ID Theft in Cyberspace is Difficult to Prosecute

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Why is online ID theft difficult to prosecute?

ID Theft in Cyberspace is Difficult to Prosecute

Prosecutorial victories to convict and dole out punishment for cybercrimes and online ID theft are few and far between. Part of the reason is because the lion's share of spam threats doesn't come from the U.S., it comes from gangs based in Asia and Russia. And, although cybercrime laws are being updated in several countries, including Russia, law enforcement efforts are not as aggressive as those in the U.S.

Another reason for so few cybercrime convictions is that criminals are somewhat of a moving target. They may not be physically moving from place to place, but they are able to reroute the cyber schemes through multiple networks that are difficult to trace. And to add fuel to the fire, they continually devise new and more sophisticated techniques to get past anti-spam software and firewalls. One of the latest types of spam slipping through corporate systems is image-based spam.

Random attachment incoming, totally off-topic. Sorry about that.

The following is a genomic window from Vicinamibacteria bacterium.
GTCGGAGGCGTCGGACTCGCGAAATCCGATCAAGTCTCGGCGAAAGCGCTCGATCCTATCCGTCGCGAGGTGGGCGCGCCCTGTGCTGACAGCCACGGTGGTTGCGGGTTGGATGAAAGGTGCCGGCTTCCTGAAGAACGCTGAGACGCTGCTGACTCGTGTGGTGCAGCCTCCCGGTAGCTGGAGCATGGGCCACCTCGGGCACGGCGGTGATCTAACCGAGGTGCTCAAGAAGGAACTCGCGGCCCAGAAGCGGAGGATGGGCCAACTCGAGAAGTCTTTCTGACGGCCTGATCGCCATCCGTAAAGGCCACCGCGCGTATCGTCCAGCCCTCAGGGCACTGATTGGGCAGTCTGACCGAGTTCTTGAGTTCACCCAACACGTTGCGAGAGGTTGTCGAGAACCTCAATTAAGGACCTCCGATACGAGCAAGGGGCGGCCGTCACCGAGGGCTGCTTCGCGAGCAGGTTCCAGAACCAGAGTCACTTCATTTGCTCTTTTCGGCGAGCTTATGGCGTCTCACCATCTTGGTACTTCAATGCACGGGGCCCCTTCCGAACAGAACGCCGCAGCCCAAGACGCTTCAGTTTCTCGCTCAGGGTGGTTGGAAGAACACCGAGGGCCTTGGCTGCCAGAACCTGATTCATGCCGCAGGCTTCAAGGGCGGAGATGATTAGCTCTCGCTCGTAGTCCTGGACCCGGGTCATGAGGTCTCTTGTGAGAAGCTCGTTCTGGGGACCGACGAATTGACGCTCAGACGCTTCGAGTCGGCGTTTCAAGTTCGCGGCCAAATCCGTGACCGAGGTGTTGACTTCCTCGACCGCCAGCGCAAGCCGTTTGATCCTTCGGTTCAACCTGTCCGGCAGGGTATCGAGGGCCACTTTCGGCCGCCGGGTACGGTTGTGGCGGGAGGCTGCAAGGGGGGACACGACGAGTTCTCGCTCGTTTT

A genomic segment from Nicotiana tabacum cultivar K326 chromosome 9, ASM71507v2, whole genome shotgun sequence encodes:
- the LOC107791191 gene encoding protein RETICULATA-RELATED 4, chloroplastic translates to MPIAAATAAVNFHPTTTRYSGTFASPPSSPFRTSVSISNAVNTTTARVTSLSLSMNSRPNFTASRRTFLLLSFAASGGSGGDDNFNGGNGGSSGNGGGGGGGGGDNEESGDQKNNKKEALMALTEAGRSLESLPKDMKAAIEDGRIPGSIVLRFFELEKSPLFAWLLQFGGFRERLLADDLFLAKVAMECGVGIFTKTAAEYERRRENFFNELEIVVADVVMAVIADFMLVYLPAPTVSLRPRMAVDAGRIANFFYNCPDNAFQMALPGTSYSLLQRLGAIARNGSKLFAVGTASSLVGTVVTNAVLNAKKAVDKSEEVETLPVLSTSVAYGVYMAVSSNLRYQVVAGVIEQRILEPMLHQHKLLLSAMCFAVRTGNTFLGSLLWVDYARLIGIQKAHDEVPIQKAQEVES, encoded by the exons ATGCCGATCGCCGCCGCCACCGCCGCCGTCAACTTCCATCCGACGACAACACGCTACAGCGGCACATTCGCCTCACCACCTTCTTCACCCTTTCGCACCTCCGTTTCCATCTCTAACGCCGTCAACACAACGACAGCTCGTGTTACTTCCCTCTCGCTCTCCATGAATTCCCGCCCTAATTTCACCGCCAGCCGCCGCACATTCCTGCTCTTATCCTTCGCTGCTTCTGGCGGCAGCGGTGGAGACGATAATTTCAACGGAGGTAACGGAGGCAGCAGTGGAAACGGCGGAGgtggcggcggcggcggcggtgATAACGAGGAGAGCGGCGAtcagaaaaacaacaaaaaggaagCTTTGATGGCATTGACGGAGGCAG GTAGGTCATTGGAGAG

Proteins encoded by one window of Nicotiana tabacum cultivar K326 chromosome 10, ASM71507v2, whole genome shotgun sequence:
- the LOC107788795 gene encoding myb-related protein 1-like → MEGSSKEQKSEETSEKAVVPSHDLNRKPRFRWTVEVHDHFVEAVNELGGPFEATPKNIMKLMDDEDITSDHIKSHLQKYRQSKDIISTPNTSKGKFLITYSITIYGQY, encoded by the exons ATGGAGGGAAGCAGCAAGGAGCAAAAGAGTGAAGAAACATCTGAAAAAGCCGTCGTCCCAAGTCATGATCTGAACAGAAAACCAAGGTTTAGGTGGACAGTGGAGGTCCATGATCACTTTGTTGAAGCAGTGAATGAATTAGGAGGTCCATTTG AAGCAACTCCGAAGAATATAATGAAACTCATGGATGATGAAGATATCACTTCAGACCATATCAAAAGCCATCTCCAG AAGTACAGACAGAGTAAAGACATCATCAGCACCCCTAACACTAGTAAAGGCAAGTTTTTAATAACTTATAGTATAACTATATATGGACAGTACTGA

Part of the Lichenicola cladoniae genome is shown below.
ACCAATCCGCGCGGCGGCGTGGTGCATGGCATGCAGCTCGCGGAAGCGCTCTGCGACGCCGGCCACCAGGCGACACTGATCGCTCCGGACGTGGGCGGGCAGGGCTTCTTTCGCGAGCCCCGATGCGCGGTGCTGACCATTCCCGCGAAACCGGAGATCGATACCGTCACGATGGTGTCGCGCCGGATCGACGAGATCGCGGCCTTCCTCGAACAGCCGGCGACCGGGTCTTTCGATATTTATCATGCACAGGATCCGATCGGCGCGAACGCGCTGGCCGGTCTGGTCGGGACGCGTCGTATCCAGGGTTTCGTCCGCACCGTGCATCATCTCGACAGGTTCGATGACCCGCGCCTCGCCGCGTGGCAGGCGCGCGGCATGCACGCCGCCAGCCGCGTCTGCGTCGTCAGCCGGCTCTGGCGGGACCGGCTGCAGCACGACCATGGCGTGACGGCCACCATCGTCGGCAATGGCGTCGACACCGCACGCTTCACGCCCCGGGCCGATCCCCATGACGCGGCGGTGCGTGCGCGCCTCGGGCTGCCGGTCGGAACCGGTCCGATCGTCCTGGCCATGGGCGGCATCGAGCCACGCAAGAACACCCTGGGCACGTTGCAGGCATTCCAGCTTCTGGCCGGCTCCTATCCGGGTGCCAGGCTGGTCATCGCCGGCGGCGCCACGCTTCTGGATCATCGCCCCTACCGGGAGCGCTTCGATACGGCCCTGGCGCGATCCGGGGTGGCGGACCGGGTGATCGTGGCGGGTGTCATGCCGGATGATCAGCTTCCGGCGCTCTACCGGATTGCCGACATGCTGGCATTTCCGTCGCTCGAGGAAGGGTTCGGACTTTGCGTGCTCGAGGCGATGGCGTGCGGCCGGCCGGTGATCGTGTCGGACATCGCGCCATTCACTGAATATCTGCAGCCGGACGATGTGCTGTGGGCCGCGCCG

If there's good news, it's that law enforcement agencies are more determined to gear up rather than give up the fight. The latest technologies being implemented to fight spam and phishing expeditions are reputation services designed to identify and rate suspicious e-mail. The goal is to cut off the destructive malware at the gateway so it can't enter the network.

There's an element of patience required to successfully track and capture online identity thieves. Yet, once arrested, multiple indictments can lead to a theft conviction, resulting in decades of prison time.

   

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